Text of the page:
• Hormone-sensitive triglyceride lipase: This enzyme is responsible for lipolysis (mobilization of triglycerides from adipose tissue to yield non-esterified fatty acids [NEFA] and glycerol). The enzyme is stimulated by catecholamines, glucagon, growth hormone, thyroxine, ACTH, corticosteroids and prostaglandins. It is inhibited by insulin (or the hormone is most active in the absence of insulin). Liberated NEFAs are transported to the liver (free or albumin-bound), where they are taken up and used for energy (β-oxidation), re-combined with glycerol to form VLDL, or incorporated into ketones. Therefore, lipolysis will increase VLDL production.


Reaction type

End-point reaction


This is based on disruption of triglycerides by lipoprotein lipase, which breaks it apart into NEFAs and glycerol. The assay measures the glycerol component (NEFAs are a separate measurement entirely).

  • Triglycerides GPO-PAP method: In the first step of this 4-stage reaction, the enzyme lipoprotein lipase (LPL) catalyzes the complete hydrolysis of triglycerides yielding glycerol and fatty acids. Step 2 involves the enzyme glycerokinase (GK) which, in the presence of Mg2+, catalyzes the phosporylation of glycerol from ATP. In the following step, glycerophosphate oxidase (GPO) catalyzes the oxidation of glycerol-3-phosphate, produced in the subsequent reaction, to dihydroxyacetone phosphate and hydrogen peroxide. Finally, under the catalytic action of peroxidase hydrogen peroxide reacts with 4-aminophenazone and 4-cholorophenol to form the red dye product 4-(p-benzoquinone-monoimino)-phenazone. The color intensity of the red dye product is measured photometrically, at 500 nm, and is directly proportional to the triglyceride concentration (reported in mg/dL)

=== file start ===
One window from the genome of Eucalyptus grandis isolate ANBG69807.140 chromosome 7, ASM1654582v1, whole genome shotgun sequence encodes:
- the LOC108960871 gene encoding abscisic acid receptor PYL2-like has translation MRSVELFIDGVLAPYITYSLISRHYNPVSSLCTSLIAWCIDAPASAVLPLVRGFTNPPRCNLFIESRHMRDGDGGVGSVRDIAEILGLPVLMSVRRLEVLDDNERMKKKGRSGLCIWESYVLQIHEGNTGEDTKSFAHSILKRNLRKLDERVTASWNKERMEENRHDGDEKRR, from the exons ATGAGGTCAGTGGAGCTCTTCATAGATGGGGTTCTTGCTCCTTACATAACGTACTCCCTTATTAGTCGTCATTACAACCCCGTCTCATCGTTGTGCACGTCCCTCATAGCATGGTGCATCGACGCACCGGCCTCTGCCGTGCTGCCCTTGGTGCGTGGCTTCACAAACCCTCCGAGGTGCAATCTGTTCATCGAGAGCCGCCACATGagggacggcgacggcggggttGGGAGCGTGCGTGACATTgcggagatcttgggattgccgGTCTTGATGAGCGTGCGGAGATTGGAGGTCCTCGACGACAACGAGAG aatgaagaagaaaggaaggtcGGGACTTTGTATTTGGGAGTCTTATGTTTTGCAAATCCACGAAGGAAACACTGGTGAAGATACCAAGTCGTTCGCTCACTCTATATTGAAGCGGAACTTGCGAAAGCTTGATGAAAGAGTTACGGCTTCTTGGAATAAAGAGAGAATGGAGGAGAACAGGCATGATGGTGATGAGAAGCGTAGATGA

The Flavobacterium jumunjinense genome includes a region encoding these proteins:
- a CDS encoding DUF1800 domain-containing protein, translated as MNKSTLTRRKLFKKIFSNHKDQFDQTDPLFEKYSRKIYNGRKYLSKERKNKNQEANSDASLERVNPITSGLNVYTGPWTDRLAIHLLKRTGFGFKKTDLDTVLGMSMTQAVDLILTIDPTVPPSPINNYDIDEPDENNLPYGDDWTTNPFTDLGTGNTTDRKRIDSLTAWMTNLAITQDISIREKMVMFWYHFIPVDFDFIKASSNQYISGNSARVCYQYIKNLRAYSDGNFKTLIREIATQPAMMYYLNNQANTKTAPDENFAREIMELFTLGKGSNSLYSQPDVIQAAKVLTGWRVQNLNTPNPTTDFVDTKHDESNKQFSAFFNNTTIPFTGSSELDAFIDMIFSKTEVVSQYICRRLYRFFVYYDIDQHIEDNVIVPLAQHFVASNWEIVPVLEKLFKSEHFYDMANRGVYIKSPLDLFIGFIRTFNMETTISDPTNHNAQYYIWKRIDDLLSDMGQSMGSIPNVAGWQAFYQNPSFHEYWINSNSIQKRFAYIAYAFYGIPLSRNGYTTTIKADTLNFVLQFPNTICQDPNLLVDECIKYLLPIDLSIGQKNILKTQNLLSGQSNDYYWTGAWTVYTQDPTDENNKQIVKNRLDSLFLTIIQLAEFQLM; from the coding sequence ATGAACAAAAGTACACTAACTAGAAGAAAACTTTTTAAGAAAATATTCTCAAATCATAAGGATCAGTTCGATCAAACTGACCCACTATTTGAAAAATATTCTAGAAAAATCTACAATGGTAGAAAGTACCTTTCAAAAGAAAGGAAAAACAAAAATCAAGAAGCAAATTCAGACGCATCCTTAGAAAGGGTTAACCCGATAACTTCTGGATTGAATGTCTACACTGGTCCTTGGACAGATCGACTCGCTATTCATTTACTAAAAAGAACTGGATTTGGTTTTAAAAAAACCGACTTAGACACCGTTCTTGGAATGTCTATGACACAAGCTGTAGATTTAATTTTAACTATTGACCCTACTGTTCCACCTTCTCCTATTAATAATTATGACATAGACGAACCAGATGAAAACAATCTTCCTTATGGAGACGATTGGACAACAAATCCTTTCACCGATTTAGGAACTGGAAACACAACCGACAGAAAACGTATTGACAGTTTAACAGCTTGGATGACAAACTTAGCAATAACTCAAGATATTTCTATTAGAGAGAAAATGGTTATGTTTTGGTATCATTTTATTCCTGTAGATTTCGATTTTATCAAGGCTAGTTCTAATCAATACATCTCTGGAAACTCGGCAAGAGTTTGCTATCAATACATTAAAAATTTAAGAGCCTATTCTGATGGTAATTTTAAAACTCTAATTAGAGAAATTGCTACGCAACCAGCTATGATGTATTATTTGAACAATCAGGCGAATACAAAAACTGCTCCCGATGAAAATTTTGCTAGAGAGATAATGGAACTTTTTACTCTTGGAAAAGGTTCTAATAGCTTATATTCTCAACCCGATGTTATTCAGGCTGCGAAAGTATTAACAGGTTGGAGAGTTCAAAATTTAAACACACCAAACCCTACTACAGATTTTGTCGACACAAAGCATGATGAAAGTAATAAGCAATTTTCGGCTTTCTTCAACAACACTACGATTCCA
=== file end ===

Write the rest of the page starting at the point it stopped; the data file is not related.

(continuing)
• Reactions are shown below:

triglycerides + 3H2O     lipoprotein lipase   > glycerol + fatty acids

glycerol + ATP    glycerol kinase  > glycerol-3-phosphate + ADP

glycerol-3-phosphate + O2 glycerol-3-phosphate oxidase> dihydroxyacetone phosphate + H2O2

H2O2 + 4-aminophenazone + 4-chlorophenol   peroxidase > red-colored complex

  • Lipoprotein quantification: At Cornell University, lipoprotein classes can be subfractionated using polyacrylamide gel electrophoresis (Lipoprint, Quantimetrix), although the triglyceride content of each subfraction is not known (Behling-Kelly et al 2022).

Units of measurement

Serum or plasma triglyceride concentration is measured in mg/dL (conventional units) or mmol/L (SI units). The conversion formula is shown below:

mg/dL x 0.011 = mmol/L 

Sample considerations

Sample type

Serum, plasma, body cavity fluids (peritoneal, pleural)


Heparin or EDTA


Triglyceride concentrations in serum are stable for variable periods of time within a range of cold temperatures in humans: 10 days at 2-8 °C, 3 months frozen at -20°C, and several years frozen at -70°C (per product information sheet).  To maintain the highest attainable level of stability avoid repeated thawing and freezing cycles.


  • Lipemia : None of these interferents affect the triglyceride concentration substantially with the methods used by Cornell University. Note, that the term (result) lipemic index implies it is an assessment of triglyceride concentrations, the lipemic index in reality does not correlate well to triglyceride concentrations and is more of a reflection of sample turbidity.
  • Icterus: Can falsely decrease concentrations (icteric index > 9).
  • Hemolysis: No interference up to a hemolytic index of 700 (marked hemolysis).
  • Drugs: No interference was observed using common drug panels. 

Test interpretation

Low triglyceride concentrations are not of diagnostic relevance.

Increased concentration (hypertriglyceridemia)

In dogs and cats, hypertriglyceridemia is commonly due to a physiologic change that occurs after eating. Hypertriglyceridemia in the fasting state usually reflects abnormal lipoprotein metabolism, but can be seen in low numbers of clinically healthy animals (Yi et al 2022).

Gross lipemia